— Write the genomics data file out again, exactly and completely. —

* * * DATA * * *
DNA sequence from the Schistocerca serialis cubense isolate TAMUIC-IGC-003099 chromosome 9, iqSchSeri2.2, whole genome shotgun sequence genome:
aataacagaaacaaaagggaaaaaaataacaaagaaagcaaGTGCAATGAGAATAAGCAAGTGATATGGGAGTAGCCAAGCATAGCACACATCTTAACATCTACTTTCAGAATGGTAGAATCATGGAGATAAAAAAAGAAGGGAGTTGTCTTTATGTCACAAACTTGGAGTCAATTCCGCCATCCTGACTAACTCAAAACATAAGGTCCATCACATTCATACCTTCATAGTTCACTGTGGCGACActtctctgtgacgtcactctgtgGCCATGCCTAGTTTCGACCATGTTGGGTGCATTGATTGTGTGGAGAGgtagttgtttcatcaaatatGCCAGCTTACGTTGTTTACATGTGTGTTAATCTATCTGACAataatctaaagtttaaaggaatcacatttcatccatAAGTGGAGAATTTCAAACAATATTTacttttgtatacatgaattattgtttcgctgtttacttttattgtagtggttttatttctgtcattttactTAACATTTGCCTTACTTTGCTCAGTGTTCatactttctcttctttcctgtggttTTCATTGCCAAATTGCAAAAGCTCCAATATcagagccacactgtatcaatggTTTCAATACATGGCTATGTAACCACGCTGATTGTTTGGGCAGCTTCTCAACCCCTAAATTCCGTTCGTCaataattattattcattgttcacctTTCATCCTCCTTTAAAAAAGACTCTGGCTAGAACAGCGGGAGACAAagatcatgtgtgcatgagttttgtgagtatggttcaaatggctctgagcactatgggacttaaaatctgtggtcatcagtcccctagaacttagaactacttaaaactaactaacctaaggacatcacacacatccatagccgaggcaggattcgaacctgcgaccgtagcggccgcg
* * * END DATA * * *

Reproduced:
DNA sequence from the Schistocerca serialis cubense isolate TAMUIC-IGC-003099 chromosome 9, iqSchSeri2.2, whole genome shotgun sequence genome:
aataacagaaacaaaagggaaaaaaataacaaagaaagcaaGTGCAATGAGAATAAGCAAGTGATATGGGAGTAGCCAAGCATAGCACACATCTTAACATCTACTTTCAGAATGGTAGAATCATGGAGATAAAAAAAGAAGGGAGTTGTCTTTATGTCACAAACTTGGAGTCAATTCCGCCATCCTGACTAACTCAAAACATAAGGTCCATCACATTCATACCTTCATAGTTCACTGTGGCGACActtctctgtgacgtcactctgtgGCCATGCCTAGTTTCGACCATGTTGGGTGCATTGATTGTGTGGAGAGgtagttgtttcatcaaatatGCCAGCTTACGTTGTTTACATGTGTGTTAATCTATCTGACAataatctaaagtttaaaggaatcacatttcatccatAAGTGGAGAATTTCAAACAATATTTacttttgtatacatgaattattgtttcgctgtttacttttattgtagtggttttatttctgtcattttactTAACATTTGCCTTACTTTGCTCAGTGTTCatactttctcttctttcctgtggttTTCATTGCCAAATTGCAAAAGCTCCAATATcagagccacactgtatcaatggTTTCAATACATGGCTATGTAACCACGCTGATTGTTTGGGCAGCTTCTCAACCCCTAAATTCCGTTCGTCaataattattattcattgttcacctTTCATCCTCCTTTAAAAAAGACTCTGGCTAGAACAGCGGGAGACAAagatcatgtgtgcatgagttttgtgagtatggttcaaatggctctgagcactatgggacttaaaatctgtggtcatcagtcccctagaacttagaactacttaaaactaactaacctaaggacatcacacacatccatagccgaggcaggattcgaacctgcgaccgtagcggccgcg